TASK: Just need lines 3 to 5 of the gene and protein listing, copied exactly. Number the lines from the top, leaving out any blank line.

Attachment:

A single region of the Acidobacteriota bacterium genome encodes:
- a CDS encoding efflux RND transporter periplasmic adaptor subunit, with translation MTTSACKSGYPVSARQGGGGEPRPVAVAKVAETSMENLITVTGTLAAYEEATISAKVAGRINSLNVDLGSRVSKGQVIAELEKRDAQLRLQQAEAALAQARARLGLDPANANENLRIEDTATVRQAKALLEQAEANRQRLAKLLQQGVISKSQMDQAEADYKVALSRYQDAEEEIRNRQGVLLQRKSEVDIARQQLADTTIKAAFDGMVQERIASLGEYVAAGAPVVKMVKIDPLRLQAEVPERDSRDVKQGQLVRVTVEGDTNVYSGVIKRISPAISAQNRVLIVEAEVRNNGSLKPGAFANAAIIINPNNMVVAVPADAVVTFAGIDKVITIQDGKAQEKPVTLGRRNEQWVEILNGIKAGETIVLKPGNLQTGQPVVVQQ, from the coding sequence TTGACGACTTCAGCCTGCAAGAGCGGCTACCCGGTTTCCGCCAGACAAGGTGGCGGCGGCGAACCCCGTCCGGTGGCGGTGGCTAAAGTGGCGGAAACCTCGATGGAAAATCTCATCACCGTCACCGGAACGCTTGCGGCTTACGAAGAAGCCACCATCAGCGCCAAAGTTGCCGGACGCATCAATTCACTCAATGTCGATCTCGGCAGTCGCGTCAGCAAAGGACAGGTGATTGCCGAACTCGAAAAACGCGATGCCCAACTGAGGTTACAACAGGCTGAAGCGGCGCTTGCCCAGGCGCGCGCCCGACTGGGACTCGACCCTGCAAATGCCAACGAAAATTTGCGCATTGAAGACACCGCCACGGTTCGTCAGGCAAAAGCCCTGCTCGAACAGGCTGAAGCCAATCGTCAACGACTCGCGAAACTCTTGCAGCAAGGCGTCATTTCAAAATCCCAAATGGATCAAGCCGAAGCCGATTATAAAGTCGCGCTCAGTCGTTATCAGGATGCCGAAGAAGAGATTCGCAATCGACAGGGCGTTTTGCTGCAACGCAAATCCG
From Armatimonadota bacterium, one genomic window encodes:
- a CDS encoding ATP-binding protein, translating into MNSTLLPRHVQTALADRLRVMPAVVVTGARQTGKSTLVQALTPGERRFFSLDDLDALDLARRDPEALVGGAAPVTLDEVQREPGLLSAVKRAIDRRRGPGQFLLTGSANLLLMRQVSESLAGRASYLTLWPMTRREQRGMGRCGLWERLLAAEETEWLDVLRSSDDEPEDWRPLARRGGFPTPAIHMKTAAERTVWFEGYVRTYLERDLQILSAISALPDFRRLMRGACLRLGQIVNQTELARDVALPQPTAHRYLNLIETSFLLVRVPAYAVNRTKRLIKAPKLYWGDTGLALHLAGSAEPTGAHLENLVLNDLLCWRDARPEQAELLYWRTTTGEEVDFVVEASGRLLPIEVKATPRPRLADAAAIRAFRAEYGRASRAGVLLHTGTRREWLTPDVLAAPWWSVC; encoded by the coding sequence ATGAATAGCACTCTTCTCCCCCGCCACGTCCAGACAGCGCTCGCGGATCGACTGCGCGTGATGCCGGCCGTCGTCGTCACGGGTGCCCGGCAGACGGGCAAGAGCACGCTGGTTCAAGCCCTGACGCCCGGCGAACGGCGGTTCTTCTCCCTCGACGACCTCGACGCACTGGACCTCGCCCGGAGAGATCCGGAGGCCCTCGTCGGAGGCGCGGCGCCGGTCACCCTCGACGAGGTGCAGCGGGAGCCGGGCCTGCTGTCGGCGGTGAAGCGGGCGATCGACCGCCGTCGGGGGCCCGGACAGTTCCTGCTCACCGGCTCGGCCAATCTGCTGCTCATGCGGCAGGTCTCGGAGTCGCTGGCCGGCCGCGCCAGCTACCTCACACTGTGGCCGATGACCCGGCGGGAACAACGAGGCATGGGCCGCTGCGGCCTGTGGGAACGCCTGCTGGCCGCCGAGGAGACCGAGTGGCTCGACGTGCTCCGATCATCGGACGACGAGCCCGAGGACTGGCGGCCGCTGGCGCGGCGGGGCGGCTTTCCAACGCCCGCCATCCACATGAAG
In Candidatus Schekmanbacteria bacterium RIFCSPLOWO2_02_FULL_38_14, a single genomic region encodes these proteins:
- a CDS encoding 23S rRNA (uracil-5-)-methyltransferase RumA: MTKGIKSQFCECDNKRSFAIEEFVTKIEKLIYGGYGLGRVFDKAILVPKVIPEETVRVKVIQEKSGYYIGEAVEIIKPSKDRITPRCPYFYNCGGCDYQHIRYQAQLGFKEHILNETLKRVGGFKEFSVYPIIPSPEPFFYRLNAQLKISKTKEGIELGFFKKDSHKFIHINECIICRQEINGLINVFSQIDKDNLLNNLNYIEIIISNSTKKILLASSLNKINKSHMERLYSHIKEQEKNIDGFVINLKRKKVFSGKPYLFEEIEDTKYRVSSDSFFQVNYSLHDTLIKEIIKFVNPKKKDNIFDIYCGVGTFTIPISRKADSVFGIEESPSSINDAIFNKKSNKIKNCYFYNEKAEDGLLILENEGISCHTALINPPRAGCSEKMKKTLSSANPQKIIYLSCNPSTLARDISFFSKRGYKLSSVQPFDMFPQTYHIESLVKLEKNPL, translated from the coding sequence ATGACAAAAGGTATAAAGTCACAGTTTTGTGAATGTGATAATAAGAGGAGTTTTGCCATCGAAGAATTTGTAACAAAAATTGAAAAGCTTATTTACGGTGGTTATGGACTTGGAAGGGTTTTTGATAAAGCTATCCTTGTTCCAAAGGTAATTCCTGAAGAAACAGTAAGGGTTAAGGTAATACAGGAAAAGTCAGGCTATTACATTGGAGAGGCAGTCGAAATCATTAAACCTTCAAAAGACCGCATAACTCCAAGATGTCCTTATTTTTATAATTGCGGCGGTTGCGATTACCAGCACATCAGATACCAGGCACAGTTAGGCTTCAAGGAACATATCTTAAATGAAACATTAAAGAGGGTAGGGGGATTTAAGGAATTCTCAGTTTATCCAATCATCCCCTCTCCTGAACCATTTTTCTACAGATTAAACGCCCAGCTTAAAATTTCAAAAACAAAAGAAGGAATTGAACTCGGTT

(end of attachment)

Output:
From Armatimonadota bacterium, one genomic window encodes:
- a CDS encoding ATP-binding protein, translating into MNSTLLPRHVQTALADRLRVMPAVVVTGARQTGKSTLVQALTPGERRFFSLDDLDALDLARRDPEALVGGAAPVTLDEVQREPGLLSAVKRAIDRRRGPGQFLLTGSANLLLMRQVSESLAGRASYLTLWPMTRREQRGMGRCGLWERLLAAEETEWLDVLRSSDDEPEDWRPLARRGGFPTPAIHMKTAAERTVWFEGYVRTYLERDLQILSAISALPDFRRLMRGACLRLGQIVNQTELARDVALPQPTAHRYLNLIETSFLLVRVPAYAVNRTKRLIKAPKLYWGDTGLALHLAGSAEPTGAHLENLVLNDLLCWRDARPEQAELLYWRTTTGEEVDFVVEASGRLLPIEVKATPRPRLADAAAIRAFRAEYGRASRAGVLLHTGTRREWLTPDVLAAPWWSVC; encoded by the coding sequence ATGAATAGCACTCTTCTCCCCCGCCACGTCCAGACAGCGCTCGCGGATCGACTGCGCGTGATGCCGGCCGTCGTCGTCACGGGTGCCCGGCAGACGGGCAAGAGCACGCTGGTTCAAGCCCTGACGCCCGGCGAACGGCGGTTCTTCTCCCTCGACGACCTCGACGCACTGGACCTCGCCCGGAGAGATCCGGAGGCCCTCGTCGGAGGCGCGGCGCCGGTCACCCTCGACGAGGTGCAGCGGGAGCCGGGCCTGCTGTCGGCGGTGAAGCGGGCGATCGACCGCCGTCGGGGGCCCGGACAGTTCCTGCTCACCGGCTCGGCCAATCTGCTGCTCATGCGGCAGGTCTCGGAGTCGCTGGCCGGCCGCGCCAGCTACCTCACACTGTGGCCGATGACCCGGCGGGAACAACGAGGCATGGGCCGCTGCGGCCTGTGGGAACGCCTGCTGGCCGCCGAGGAGACCGAGTGGCTCGACGTGCTCCGATCATCGGACGACGAGCCCGAGGACTGGCGGCCGCTGGCGCGGCGGGGCGGCTTTCCAACGCCCGCCATCCACATGAAG
In Candidatus Schekmanbacteria bacterium RIFCSPLOWO2_02_FULL_38_14, a single genomic region encodes these proteins: